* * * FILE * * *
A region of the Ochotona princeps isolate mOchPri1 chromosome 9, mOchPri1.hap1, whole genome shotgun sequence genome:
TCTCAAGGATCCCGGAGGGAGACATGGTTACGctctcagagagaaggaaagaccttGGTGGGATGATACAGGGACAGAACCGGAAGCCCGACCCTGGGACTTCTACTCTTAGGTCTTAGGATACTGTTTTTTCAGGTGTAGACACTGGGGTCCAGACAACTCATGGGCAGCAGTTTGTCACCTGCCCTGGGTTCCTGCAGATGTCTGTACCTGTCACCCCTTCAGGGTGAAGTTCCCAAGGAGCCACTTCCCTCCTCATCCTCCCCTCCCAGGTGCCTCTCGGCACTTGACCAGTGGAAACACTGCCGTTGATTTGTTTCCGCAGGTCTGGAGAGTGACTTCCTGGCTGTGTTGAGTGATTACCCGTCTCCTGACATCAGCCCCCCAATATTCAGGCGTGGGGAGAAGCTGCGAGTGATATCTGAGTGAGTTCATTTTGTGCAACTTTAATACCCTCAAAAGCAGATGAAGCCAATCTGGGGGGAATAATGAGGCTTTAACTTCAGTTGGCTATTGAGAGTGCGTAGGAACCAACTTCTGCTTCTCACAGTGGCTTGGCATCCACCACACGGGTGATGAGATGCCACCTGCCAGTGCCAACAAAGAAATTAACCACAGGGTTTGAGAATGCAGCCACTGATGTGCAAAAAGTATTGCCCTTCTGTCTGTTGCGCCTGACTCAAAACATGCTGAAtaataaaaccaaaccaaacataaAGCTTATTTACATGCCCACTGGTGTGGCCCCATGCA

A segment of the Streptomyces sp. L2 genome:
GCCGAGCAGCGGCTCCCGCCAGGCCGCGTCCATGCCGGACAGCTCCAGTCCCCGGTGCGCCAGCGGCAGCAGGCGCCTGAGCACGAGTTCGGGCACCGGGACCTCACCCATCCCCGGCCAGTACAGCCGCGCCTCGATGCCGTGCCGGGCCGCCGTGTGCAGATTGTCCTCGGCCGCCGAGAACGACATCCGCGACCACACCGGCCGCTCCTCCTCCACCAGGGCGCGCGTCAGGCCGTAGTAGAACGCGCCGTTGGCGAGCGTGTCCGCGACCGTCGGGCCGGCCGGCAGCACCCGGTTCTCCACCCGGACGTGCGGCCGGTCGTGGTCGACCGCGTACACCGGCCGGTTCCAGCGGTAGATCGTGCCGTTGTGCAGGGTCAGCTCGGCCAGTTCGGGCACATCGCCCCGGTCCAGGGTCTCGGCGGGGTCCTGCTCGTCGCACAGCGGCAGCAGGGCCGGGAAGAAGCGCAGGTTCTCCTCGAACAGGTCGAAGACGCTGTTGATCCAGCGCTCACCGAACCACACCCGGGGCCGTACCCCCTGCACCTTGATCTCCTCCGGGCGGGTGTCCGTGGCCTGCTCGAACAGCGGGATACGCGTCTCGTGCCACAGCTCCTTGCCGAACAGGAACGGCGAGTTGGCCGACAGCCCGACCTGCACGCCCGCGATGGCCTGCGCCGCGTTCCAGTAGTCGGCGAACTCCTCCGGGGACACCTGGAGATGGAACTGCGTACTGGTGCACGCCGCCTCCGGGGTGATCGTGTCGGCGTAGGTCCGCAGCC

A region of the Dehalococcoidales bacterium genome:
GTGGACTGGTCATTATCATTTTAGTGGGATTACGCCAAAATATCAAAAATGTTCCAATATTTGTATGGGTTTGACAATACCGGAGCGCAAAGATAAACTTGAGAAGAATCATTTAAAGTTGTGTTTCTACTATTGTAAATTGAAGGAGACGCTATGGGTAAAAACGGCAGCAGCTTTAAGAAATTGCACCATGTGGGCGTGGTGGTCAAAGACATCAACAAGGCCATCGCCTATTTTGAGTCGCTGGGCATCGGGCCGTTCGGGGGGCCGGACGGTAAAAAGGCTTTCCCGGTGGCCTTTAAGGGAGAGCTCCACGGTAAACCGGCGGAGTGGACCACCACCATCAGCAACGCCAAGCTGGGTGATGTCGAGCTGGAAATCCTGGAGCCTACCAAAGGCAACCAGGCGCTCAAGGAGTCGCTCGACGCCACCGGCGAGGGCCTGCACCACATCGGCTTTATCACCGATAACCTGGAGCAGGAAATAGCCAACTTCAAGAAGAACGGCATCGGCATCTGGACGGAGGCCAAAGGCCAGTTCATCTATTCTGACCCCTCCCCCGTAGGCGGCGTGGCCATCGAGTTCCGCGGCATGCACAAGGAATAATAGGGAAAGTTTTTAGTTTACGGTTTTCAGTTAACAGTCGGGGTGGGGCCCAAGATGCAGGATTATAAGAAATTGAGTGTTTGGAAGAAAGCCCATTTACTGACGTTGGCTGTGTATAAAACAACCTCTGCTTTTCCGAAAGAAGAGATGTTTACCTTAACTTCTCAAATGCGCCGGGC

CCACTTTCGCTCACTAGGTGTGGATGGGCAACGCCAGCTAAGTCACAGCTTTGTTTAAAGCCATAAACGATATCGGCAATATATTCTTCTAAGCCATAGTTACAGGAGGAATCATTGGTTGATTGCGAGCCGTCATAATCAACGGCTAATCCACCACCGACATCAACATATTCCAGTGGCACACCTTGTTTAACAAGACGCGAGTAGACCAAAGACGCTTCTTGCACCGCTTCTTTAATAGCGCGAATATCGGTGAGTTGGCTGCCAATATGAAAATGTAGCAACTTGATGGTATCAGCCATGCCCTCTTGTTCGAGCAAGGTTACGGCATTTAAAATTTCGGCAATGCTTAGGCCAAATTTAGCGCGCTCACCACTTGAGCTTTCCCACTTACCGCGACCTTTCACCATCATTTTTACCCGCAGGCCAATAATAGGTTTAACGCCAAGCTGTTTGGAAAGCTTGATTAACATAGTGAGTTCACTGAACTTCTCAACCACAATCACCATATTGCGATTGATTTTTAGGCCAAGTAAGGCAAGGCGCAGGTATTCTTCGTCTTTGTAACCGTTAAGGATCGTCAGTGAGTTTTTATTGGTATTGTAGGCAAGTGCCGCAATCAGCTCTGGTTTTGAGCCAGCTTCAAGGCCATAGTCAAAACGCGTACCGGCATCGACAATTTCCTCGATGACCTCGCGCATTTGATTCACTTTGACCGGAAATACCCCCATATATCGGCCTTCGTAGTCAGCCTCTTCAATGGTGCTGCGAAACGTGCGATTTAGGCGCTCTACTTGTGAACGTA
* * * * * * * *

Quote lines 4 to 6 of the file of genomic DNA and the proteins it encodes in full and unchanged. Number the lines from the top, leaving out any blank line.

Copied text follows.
GCCGAGCAGCGGCTCCCGCCAGGCCGCGTCCATGCCGGACAGCTCCAGTCCCCGGTGCGCCAGCGGCAGCAGGCGCCTGAGCACGAGTTCGGGCACCGGGACCTCACCCATCCCCGGCCAGTACAGCCGCGCCTCGATGCCGTGCCGGGCCGCCGTGTGCAGATTGTCCTCGGCCGCCGAGAACGACATCCGCGACCACACCGGCCGCTCCTCCTCCACCAGGGCGCGCGTCAGGCCGTAGTAGAACGCGCCGTTGGCGAGCGTGTCCGCGACCGTCGGGCCGGCCGGCAGCACCCGGTTCTCCACCCGGACGTGCGGCCGGTCGTGGTCGACCGCGTACACCGGCCGGTTCCAGCGGTAGATCGTGCCGTTGTGCAGGGTCAGCTCGGCCAGTTCGGGCACATCGCCCCGGTCCAGGGTCTCGGCGGGGTCCTGCTCGTCGCACAGCGGCAGCAGGGCCGGGAAGAAGCGCAGGTTCTCCTCGAACAGGTCGAAGACGCTGTTGATCCAGCGCTCACCGAACCACACCCGGGGCCGTACCCCCTGCACCTTGATCTCCTCCGGGCGGGTGTCCGTGGCCTGCTCGAACAGCGGGATACGCGTCTCGTGCCACAGCTCCTTGCCGAACAGGAACGGCGAGTTGGCCGACAGCCCGACCTGCACGCCCGCGATGGCCTGCGCCGCGTTCCAGTAGTCGGCGAACTCCTCCGGGGACACCTGGAGATGGAACTGCGTACTGGTGCACGCCGCCTCCGGGGTGATCGTGTCGGCGTAGGTCCGCAGCC

A region of the Dehalococcoidales bacterium genome:
GTGGACTGGTCATTATCATTTTAGTGGGATTACGCCAAAATATCAAAAATGTTCCAATATTTGTATGGGTTTGACAATACCGGAGCGCAAAGATAAACTTGAGAAGAATCATTTAAAGTTGTGTTTCTACTATTGTAAATTGAAGGAGACGCTATGGGTAAAAACGGCAGCAGCTTTAAGAAATTGCACCATGTGGGCGTGGTGGTCAAAGACATCAACAAGGCCATCGCCTATTTTGAGTCGCTGGGCATCGGGCCGTTCGGGGGGCCGGACGGTAAAAAGGCTTTCCCGGTGGCCTTTAAGGGAGAGCTCCACGGTAAACCGGCGGAGTGGACCACCACCATCAGCAACGCCAAGCTGGGTGATGTCGAGCTGGAAATCCTGGAGCCTACCAAAGGCAACCAGGCGCTCAAGGAGTCGCTCGACGCCACCGGCGAGGGCCTGCACCACATCGGCTTTATCACCGATAACCTGGAGCAGGAAATAGCCAACTTCAAGAAGAACGGCATCGGCATCTGGACGGAGGCCAAAGGCCAGTTCATCTATTCTGACCCCTCCCCCGTAGGCGGCGTGGCCATCGAGTTCCGCGGCATGCACAAGGAATAATAGGGAAAGTTTTTAGTTTACGGTTTTCAGTTAACAGTCGGGGTGGGGCCCAAGATGCAGGATTATAAGAAATTGAGTGTTTGGAAGAAAGCCCATTTACTGACGTTGGCTGTGTATAAAACAACCTCTGCTTTTCCGAAAGAAGAGATGTTTACCTTAACTTCTCAAATGCGCCGGGC